EOU turns football team into a family

November 19, 2008 02:07 pm

Not many student-athletes seeking a transfer would jump to a team that finished 1-10 the season before.

However, C.J. Taylor did.

Taylor served as a running back for the EOU football team this season.

After the season finale, Taylor was all smiles.

Sure, he ran for 118 yards and two touchdowns.

But his season was over. Possibly his football career.

Amazingly he was all smiles.


He was with part of his “new family.”

That concept sold him on the school two years before.

And it still rung true to him sitting in the coaches’ office Saturday.

Taylor like all the seniors on the Mountaineers football team were, and are, a part of

something else — the new Mounties.

Head coach Tim Camp told me before the season he wanted the lockerroom to be a place he could take his kids.

The last two seasons that wasn’t an option.

Now his boys run loose around players they can admire.

I laughed at that thought, and knew a little about what he was talking about.

Mondays the last few seasons have been spent seeing which football player showed up in the police blotter.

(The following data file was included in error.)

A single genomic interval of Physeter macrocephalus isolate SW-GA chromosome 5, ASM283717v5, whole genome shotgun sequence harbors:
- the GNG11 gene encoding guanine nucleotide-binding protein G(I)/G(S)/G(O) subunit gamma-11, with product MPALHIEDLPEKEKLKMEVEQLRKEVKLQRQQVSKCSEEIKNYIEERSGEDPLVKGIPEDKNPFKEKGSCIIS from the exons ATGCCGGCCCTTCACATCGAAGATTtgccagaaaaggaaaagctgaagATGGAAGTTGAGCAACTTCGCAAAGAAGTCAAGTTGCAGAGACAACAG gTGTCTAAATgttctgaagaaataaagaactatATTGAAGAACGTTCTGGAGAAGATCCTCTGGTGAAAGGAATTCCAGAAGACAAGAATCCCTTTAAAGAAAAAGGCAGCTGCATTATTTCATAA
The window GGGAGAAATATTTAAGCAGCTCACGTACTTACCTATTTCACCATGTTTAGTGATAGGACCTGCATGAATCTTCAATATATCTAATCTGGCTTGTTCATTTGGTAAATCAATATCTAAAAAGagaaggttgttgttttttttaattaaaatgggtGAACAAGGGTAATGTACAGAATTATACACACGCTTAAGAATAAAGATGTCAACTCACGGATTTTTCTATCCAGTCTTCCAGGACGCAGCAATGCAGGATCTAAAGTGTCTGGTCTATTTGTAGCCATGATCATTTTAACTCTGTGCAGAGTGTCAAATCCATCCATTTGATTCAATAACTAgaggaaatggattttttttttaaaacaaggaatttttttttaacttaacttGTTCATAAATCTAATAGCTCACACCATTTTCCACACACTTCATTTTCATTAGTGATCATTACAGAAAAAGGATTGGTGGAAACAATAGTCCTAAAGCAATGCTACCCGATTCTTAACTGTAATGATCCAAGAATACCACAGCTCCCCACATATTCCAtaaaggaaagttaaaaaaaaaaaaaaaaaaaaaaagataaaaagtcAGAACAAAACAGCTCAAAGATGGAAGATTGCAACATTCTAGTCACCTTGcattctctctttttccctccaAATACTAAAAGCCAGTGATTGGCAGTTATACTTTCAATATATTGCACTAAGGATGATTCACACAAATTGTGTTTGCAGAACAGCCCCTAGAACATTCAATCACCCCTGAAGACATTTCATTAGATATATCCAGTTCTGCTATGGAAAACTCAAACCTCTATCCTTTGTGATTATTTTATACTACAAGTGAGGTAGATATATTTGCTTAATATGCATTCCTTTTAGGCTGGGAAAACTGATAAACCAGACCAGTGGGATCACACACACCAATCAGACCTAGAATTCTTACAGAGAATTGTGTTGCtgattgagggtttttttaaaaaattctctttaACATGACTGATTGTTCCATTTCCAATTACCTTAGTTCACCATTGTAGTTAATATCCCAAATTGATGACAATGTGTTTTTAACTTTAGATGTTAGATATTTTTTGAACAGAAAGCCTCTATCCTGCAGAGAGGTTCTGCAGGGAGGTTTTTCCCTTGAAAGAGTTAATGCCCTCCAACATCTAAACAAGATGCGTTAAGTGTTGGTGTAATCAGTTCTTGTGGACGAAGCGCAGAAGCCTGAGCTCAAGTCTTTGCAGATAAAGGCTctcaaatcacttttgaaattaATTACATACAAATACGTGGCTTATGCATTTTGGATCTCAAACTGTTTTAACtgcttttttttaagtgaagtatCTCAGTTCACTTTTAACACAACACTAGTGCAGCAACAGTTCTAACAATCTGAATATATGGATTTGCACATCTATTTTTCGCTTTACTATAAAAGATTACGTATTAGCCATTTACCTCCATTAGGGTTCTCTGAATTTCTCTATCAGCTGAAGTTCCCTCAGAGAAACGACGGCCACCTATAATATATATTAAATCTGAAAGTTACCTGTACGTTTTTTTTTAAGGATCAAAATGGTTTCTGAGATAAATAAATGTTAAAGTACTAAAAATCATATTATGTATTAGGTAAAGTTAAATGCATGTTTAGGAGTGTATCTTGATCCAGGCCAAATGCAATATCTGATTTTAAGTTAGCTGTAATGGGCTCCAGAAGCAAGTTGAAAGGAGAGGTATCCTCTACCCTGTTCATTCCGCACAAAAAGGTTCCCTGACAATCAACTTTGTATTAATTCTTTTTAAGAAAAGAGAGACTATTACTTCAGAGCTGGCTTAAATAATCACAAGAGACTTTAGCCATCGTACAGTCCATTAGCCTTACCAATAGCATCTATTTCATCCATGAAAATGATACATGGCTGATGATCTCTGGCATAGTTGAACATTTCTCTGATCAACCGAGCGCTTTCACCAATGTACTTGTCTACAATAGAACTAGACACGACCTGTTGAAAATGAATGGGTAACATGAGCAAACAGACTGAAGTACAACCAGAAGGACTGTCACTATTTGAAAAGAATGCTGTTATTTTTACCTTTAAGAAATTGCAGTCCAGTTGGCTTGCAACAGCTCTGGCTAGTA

Those days are gone. You can’t find them.

Taylor wasn’t the only one to go out on top Saturday.

Seniors Chad Achatz, Travis Morscheck, Mario Olivaries, Gavin Smith, Richard Abrams, Scott Dumont, Ryan Warner, Ty Murdock, Adam Donnelly and Steve Head all played in their final game.

Sure they left after a 5-6 season. It wasn’t the best season record-wise in EOU history. But it may have been the most important one.

The foundation has been laid. Incoming players know what to expect. Parents can feel comfortable leaving their kids in the hands of the EOU coaching staff. Plus, the outgoing players feel a sense of ownership in what they helped build.

Fans haven’t seen that for a while at Community Stadium.

And Community Stadium hasn’t seen many fans until this season.

Fans took notice.

Yes, the team is more fun to watch — OK, a lot more fun to watch. But you can root for this team.

The players noticed too. They commented on how amazing it was to see the stands packed. Not just for the first 15 minutes of a game, but for the full game.

Year after year the seniors can come back and see the seed they planted grow.

It may not be next season, although it could be.

But soon the Mountaineers’ tarnished history will be a long forgotten memory.

Case in point: after the game Achatz walked into the coach’s room for an interview. He was still in full gear — 25 minutes after the game.

Acatz didn’t want to leave behind what he poured four years into. Again, another player all smiles even though his run was over.

He may have to pass the torch on, but all the seniors are part of something bigger.

The words etched into his eyeblack said it all, “family for life.”

New Mounties.

Paul Harder is the sports editor for The Observer. Reach him by e-mail at This e-mail address is being protected from spam bots, you need JavaScript enabled to view it